https://www.google.com/maps/search/cp+rail+near+Saint+Paul,+MN/@44.9315108,-93.0260899,128m/data=!3m1!1e3

Stix
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Posted by richhotrain on Thursday, May 28, 2020 4:25 PM

wjstix

In some (many?) cases, the mainline tracks go around the yard, not through it, so I would think it wouldn't be unusual for the mainline to be ballasted while the yard tracks are just dirt and such.

Not sure if this link to Google Maps will work, but if it does, the two tracks nearest Highway 10/61 are the joint BNSF-CP mainline tracks, which go around their railyards to the north and west along the tracks. You can see the mainline appears to have gray rock ballast while the yard tracks (this is the old Milwaukee Road hump yard) don't.

https://www.google.com/maps/search/cp+rail+near+Saint+Paul,+MN/@44.9315108,-93.0260899,128m/data=!3m1!1e3 

Color photos taken from the ground are so much better than aerial Google Images. I have tried to look at railroad yards around Chicago on Google Images and everything looks white and light gray.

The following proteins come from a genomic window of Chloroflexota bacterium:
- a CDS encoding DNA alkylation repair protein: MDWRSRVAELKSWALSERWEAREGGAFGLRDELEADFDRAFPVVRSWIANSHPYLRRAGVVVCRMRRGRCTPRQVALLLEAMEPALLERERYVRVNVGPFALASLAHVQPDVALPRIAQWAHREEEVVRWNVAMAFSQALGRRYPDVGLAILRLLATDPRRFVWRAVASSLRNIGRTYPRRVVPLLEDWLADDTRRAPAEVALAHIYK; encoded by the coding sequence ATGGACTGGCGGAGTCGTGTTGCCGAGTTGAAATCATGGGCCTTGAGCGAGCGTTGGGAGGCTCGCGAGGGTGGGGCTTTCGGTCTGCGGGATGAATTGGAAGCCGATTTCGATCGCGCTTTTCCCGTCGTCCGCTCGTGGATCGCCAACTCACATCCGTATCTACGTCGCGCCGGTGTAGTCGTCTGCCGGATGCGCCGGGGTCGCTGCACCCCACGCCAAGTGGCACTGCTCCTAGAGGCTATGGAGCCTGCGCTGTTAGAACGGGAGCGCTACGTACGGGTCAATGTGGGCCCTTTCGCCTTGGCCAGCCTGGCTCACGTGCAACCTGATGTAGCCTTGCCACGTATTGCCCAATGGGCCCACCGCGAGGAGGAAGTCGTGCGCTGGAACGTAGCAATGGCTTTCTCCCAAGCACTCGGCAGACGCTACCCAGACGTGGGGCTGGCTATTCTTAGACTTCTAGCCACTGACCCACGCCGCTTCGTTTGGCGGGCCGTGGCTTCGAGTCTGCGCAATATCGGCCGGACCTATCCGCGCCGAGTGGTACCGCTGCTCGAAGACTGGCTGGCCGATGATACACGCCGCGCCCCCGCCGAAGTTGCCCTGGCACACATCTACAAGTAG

Rich

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Posted by wp8thsub on Thursday, May 28, 2020 6:11 PM

richhotrain
Rob, what ballast material did you use for that lighter area?

Fine sand.

Rob Spangler

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Posted by richhotrain on Thursday, May 28, 2020 7:49 PM

wp8thsub
 
richhotrain
Rob, what ballast material did you use for that lighter area? 

Fine sand. 

It looks great, Rob. I wouldn't mind capturing that look.

Rich

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Posted by Anonymous on Thursday, May 28, 2020 8:50 PM

selector
Rich, how about where the speed changes from yard to open/main.  A train is obliged to enter the yard-proper at a reduced and strict speed limit, I believe.

John-NYBW
This gets to a question I've been meaning to ask for some time. When the mainline tracks pass through the yard, either on one side or down the middle if there are ladders on either side, are trains restricted to yard speed limits, or can they pass through without slowing down?